As we have just seen, psychiatrists often won’t attribute a patient’s deterioration to drug effects but conclude the patient’s illness has worsened — although any mechanism for this ‘illness’ will likely be left mysterious. Perhaps the case will be deemed ‘treatment-resistant’. Perversely, the inevitable response to such ‘resistance’ will be to administer heavier-duty drugs. When all you have is a hammer, every problem looks like a nail!
The young man’s case is just one way the story can play out for an individual. But at an institutional or bureaucratic level, what is it about a psychiatric practice that leads to countless such counterproductive and harmful outcomes? I suggest that a concept, which bubbled up from the lower officer class of the US military during the Vietnam war, is also very apt for pharma-led psychiatry. A lecturer in War Studies summed it up:
‘A self-licking ice cream cone is a programme or policy that costs money and resources, generating a great deal of activity; produces indicators of its own success, preferably quantitative; but does not actually achieve its announced goals. Indeed, a proper self-licking cone undermines the very purposes for which it was created, while at the same time sucking in ever more resources from worthy and effective activities.’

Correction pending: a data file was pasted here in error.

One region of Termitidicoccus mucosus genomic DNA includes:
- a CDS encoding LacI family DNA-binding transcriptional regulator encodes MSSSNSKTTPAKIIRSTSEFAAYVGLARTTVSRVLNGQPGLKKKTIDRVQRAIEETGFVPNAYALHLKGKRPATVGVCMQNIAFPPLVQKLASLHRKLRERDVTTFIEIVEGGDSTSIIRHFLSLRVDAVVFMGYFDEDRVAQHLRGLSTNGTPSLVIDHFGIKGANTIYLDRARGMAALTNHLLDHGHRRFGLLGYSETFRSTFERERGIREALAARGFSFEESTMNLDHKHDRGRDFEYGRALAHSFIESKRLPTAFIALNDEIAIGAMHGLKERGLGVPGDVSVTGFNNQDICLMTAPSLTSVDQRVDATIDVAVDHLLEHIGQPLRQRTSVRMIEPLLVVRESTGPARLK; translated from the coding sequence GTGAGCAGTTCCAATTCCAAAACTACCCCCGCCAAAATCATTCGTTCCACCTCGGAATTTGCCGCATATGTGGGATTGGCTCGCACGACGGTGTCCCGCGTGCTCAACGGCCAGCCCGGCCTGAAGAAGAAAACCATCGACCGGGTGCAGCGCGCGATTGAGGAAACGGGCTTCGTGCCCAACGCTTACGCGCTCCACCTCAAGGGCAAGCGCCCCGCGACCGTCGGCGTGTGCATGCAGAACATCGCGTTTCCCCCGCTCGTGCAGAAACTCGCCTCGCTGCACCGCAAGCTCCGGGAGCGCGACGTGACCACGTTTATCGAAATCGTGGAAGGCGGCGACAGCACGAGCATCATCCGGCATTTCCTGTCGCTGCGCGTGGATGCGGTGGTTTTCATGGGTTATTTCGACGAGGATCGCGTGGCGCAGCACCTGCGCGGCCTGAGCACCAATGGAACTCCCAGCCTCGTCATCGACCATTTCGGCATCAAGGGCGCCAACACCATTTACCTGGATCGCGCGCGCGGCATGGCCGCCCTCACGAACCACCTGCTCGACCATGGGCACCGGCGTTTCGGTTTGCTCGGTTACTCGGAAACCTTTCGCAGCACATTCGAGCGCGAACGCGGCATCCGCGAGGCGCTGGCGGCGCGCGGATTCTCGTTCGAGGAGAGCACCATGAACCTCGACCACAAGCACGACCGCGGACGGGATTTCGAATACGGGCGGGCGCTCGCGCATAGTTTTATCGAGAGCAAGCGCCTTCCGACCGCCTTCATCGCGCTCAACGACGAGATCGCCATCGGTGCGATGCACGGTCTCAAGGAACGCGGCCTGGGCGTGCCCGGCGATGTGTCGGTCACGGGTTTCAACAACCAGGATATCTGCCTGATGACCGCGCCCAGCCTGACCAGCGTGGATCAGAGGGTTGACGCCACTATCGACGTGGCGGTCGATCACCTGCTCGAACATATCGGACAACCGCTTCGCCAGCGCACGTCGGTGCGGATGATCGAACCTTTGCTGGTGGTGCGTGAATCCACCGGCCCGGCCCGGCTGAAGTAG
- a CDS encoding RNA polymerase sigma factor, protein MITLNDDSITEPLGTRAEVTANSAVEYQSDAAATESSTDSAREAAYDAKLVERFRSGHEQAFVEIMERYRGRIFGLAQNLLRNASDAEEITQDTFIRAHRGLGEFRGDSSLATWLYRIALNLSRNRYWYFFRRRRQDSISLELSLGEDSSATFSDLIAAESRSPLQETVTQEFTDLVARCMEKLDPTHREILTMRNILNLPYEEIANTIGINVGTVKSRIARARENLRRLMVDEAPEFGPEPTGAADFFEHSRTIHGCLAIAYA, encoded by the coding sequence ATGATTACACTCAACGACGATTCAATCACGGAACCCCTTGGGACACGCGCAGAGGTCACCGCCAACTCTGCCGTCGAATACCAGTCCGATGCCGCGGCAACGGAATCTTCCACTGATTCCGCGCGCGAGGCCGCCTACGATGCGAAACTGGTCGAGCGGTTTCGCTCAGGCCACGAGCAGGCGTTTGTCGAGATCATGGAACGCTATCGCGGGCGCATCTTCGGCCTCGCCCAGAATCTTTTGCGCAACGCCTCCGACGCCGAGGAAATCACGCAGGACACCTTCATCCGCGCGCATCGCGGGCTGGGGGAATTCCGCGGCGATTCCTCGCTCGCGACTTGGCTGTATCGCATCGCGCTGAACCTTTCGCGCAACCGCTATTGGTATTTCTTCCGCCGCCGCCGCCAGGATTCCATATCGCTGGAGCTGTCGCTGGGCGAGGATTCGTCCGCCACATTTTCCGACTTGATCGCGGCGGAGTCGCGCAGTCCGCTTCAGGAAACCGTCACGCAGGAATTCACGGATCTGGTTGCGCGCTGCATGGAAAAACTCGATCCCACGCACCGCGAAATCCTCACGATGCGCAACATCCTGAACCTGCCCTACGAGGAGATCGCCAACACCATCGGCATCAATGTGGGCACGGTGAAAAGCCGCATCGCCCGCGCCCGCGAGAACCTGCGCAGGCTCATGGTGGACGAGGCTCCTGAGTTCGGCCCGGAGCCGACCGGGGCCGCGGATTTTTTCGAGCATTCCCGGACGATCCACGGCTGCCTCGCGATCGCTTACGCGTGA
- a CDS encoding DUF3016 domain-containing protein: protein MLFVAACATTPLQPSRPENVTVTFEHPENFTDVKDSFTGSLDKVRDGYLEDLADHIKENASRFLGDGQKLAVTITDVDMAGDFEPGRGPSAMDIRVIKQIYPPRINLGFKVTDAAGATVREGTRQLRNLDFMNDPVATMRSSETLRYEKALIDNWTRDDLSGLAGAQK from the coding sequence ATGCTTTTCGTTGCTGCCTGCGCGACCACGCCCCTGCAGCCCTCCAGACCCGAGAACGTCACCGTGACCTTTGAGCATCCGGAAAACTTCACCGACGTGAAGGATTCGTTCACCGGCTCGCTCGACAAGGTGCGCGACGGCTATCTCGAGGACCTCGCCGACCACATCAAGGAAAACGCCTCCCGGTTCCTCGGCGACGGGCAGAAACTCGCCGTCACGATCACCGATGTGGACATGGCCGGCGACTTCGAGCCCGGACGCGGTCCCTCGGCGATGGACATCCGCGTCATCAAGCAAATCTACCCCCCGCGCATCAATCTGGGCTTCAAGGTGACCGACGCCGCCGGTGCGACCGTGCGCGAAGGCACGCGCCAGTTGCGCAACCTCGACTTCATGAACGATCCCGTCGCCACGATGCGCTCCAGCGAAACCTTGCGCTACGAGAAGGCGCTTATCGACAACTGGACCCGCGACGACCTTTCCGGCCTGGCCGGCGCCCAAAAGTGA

In the case of antipsychotic-based treatment, such a warped outcome is clearly discernible. The guidance and ‘trial-based evidence’ available to doctors assure them that ‘antipsychotics’ are ‘effective’. And they will feel duty-bound to follow such professional guidance. Nevertheless, it has been found that rates of recovery from psychosis are often better in ‘non-industrialised’ countries — where there has been less demand for drugs — than in the higher GDP economies. What explains this paradox? A few factors:
- That the evidence base is plagued by highly selective trials where “up to 80–90% of patients are excluded”. Marginal benefits are often presented out of context to make them seem more significant, whilst adverse results can be suppressed. In the case of olanzapine, internal documents from Eli Lilly revealed that they knowingly played down the risks of the drug for patients. They were eventually forced into a settlement and paid, at the time, the largest individual corporate criminal fine in history.